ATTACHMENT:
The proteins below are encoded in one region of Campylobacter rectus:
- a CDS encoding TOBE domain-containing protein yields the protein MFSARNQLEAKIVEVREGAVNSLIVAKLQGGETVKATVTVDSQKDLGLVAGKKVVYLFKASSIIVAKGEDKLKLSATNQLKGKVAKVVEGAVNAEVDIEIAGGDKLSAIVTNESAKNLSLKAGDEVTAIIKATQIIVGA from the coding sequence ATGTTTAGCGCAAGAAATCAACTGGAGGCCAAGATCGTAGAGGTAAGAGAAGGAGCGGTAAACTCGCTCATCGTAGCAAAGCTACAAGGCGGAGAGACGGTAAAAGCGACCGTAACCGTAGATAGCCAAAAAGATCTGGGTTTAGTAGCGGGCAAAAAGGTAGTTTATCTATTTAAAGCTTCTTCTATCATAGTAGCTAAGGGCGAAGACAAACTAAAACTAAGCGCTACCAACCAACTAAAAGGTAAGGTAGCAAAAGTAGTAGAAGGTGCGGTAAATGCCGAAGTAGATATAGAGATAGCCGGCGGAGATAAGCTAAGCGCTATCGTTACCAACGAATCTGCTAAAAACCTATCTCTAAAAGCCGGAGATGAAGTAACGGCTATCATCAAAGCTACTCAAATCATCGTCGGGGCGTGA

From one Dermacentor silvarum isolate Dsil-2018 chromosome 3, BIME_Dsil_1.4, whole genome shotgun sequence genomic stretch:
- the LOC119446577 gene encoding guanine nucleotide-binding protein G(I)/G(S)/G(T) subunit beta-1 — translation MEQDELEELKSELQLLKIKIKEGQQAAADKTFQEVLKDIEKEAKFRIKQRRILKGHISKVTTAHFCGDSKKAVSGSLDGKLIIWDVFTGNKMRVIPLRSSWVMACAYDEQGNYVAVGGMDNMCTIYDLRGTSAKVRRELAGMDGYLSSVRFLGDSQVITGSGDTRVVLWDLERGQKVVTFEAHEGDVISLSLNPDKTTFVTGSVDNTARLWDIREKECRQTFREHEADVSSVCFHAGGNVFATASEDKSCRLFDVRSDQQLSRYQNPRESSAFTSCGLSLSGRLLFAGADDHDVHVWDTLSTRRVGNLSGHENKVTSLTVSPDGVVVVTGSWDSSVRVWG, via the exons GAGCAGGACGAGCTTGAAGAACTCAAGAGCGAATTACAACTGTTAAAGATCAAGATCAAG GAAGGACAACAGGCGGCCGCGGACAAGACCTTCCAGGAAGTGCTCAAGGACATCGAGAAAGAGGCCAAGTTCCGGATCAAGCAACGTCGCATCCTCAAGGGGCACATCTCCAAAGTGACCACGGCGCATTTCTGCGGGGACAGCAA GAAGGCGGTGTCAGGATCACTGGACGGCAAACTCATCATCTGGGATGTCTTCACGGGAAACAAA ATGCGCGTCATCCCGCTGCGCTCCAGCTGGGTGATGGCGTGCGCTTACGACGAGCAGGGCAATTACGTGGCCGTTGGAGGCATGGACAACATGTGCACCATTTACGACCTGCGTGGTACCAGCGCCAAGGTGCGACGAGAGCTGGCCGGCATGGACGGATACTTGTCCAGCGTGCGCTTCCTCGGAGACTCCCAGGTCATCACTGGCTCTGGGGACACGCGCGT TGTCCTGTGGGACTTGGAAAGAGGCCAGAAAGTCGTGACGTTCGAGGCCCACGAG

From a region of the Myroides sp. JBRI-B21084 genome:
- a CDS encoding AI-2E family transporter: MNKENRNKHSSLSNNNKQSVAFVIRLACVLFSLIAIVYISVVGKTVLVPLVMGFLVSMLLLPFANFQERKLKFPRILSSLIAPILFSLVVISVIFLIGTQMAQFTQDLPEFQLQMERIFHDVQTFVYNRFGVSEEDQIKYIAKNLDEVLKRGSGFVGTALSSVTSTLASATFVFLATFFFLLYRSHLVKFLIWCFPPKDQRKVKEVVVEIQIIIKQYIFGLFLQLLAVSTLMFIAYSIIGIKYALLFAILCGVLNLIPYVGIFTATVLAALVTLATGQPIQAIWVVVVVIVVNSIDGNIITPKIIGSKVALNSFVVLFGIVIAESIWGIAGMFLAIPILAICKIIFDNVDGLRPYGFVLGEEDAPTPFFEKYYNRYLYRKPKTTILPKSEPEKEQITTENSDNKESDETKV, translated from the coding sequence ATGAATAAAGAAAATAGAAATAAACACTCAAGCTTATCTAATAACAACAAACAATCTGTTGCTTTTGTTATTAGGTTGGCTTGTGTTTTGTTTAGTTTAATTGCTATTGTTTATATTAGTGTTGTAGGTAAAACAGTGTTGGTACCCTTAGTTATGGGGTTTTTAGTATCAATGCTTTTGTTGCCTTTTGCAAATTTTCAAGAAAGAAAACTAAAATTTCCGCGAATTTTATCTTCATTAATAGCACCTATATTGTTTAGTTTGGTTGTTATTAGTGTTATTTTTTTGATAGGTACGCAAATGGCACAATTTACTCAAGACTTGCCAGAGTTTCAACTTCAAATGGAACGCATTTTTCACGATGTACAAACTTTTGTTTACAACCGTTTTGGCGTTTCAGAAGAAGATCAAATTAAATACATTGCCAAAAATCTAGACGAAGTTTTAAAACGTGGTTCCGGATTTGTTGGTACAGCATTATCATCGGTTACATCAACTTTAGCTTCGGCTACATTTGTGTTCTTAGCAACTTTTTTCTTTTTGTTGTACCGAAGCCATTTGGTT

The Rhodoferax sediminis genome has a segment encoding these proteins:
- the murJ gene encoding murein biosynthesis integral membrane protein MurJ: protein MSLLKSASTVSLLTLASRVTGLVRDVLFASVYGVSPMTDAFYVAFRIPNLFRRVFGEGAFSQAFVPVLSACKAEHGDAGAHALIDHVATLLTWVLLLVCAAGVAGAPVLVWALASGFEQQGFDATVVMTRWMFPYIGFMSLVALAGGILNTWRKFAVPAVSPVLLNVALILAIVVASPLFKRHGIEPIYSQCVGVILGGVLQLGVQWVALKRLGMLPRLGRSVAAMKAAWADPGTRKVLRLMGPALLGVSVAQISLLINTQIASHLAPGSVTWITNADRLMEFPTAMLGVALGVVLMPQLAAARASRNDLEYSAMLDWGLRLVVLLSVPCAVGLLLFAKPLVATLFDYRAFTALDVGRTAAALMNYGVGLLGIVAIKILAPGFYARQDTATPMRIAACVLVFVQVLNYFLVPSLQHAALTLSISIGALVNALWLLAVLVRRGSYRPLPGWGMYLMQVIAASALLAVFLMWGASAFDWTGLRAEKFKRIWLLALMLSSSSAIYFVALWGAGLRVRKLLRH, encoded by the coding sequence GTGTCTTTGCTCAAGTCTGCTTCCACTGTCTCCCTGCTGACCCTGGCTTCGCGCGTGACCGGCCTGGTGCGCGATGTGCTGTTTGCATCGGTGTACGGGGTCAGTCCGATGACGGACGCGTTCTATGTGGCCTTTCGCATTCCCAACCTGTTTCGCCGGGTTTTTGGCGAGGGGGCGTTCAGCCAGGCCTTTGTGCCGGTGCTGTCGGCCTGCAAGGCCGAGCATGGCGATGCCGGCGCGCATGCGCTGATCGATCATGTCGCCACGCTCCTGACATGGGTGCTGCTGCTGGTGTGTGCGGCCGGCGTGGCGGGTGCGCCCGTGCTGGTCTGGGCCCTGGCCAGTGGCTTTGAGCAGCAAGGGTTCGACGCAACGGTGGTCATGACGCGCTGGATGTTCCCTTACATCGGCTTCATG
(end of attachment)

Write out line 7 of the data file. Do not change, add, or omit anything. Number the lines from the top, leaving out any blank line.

The Rhodoferax sediminis genome has a segment encoding these proteins: